“It was a struggling part of Ste. Catherine St. for many years,” Fabian said. “It’s refreshing to see a bit of life here.”

The transformation goes beyond Ste. Catherine. In the last few years, thousands of students, immigrants and business owners from Asia have turned the west end of downtown, from Guy St. to Atwater Ave., into a sort of Chinatown West.


February 1st, 2007

Dépanneur Weijia

Posted in Canada, Society and Culture by Christopher DeWolf


I can’t remember what was there before Weijia. Another depanneur, sure, but obviously not a remarkable one. I’m not even sure it had a sign. But then, a couple of years ago, a friendly, middle-aged couple from the northern Chinese province of Shandong bought the depanneur and mounted a large vinyl banner that clearly announced both the store’s vocation and the ethnic origin of its owners. Neither of the couple can speak French or English; instead, they speak a mangled hybrid, so that when you buy a bottle of beer they are likely to say, “Bonjour! Two dollar! Merci!”

Dépanneur Weijia is located on Park Avenue in Mile End, between a laundromat and a vacant building that onced housed Marko’s Textiles. (The story of Marko, which involves a shooting death, flags and a mysterious fire, can read here.) Although it has a Chinese name and sign, there is nothing particularly Chinese about what is sold at Weijia, just a run-of-the-mill assortment of newspapers, snacks, soft drinks, beer and cigarettes.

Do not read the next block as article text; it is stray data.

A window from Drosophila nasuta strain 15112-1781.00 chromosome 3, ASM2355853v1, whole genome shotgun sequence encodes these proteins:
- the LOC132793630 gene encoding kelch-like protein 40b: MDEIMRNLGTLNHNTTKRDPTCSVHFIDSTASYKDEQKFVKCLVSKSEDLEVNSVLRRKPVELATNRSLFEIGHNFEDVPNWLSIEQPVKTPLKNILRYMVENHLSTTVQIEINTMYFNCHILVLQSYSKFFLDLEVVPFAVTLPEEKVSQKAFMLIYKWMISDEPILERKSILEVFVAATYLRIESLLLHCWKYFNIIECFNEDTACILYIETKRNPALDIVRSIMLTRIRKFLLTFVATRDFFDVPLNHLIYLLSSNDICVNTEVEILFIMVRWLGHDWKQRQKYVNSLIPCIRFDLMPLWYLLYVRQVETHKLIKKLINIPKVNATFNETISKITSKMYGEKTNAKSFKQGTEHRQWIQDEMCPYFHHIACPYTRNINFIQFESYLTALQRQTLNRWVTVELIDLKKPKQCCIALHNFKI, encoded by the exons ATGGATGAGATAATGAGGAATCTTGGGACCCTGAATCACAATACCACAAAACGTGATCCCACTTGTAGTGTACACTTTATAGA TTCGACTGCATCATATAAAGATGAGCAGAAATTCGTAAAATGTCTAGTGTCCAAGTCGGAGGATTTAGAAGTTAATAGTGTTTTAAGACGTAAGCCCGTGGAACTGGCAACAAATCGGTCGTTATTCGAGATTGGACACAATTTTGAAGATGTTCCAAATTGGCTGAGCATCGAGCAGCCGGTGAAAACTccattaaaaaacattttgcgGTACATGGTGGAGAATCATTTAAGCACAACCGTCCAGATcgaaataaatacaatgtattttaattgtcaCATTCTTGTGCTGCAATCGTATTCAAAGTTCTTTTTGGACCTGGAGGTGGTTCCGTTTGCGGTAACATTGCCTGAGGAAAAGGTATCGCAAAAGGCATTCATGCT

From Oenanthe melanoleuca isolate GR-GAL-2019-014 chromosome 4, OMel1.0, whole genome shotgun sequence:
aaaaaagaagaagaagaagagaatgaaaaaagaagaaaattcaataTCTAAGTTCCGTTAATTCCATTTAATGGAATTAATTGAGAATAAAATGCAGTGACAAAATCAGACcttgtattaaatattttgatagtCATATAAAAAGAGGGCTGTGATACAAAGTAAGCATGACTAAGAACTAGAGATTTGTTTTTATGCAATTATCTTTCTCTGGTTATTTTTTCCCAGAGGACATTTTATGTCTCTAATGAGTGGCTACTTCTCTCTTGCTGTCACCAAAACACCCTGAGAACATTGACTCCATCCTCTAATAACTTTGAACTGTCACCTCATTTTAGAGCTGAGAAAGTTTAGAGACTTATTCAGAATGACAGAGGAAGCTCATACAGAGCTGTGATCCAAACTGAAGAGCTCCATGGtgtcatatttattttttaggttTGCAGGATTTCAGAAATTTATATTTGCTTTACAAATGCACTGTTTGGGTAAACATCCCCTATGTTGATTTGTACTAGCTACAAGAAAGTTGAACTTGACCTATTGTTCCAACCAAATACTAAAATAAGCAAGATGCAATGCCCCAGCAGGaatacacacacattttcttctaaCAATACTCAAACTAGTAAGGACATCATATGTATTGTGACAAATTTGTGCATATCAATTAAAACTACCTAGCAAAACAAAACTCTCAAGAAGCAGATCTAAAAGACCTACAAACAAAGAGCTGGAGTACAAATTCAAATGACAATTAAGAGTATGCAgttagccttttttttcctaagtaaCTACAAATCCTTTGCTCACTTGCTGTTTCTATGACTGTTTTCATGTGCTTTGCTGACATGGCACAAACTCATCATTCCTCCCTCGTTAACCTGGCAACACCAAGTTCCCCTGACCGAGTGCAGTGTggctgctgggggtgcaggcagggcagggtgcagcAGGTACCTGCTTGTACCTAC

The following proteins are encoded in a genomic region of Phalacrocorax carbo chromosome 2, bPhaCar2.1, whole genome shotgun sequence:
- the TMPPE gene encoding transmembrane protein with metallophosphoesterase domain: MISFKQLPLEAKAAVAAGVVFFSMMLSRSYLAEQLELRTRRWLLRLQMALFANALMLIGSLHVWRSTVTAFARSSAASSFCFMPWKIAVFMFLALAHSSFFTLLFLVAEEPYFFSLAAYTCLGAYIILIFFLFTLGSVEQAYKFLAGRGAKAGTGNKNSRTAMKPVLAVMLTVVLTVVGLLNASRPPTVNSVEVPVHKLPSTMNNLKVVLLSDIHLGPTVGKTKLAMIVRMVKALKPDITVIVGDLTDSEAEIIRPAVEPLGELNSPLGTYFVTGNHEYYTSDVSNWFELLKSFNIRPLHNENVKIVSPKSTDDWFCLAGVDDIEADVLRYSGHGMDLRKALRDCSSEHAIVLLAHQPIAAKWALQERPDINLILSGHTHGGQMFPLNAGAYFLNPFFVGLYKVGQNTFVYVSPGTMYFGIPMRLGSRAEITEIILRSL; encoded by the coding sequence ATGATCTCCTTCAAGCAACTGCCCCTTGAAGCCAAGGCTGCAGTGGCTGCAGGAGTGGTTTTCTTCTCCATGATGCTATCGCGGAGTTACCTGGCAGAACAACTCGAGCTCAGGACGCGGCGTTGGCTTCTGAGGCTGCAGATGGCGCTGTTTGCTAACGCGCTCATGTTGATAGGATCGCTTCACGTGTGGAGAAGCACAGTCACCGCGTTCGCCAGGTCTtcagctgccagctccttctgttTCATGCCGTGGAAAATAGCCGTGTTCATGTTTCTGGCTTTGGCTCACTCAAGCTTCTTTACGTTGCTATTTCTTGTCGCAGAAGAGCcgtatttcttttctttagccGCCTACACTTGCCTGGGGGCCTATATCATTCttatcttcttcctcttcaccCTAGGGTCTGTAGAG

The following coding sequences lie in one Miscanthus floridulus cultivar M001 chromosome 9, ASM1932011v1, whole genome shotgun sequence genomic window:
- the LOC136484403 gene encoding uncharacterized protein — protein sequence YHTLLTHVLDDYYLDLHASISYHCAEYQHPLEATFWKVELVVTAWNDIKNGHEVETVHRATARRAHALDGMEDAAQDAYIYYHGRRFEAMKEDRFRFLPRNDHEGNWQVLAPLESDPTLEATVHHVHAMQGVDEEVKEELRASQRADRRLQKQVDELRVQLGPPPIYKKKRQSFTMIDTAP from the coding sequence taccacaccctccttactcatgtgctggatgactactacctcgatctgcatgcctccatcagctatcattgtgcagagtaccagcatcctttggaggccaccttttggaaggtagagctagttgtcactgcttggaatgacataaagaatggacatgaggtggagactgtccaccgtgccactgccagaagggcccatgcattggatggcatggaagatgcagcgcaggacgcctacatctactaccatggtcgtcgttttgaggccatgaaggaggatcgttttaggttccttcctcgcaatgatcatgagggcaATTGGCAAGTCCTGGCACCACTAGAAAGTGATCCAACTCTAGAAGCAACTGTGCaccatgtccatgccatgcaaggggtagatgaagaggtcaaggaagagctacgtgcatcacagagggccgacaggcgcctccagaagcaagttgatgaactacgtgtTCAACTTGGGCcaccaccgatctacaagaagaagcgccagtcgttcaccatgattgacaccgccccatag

Intentionally or not, however, Weijia is part of a neighbourhood trend. As new Chinese immigrants buy Mile End’s depanneurs, they are giving them distinctly Chinese names: Zi Yuan, for instance, or Xin Ying. This appears to be a break from the tradition of maintaining old or generic names. Of course, every Montrealer knows that a depanneur’s name is hardly important. Some stores don’t even bother to display them, or even to mount a sign—the Molson placards in the windows will suffice.

Perhaps, then, giving their dépanneur a name like Weijia was a way for an immigrant couple to claim a bit of the Park Avenue landscape for themselves. That certainly seemed the case last summer, when the neighbourhood was experiencing a bout of World Cup fever and flags from around the world were paraded around Montreal. China’s team didn’t even qualify for the cup, but that didn’t stop Weijia’s owners from mounting a small People’s Republic flag on their door, five yellow stars shining in the summer sun.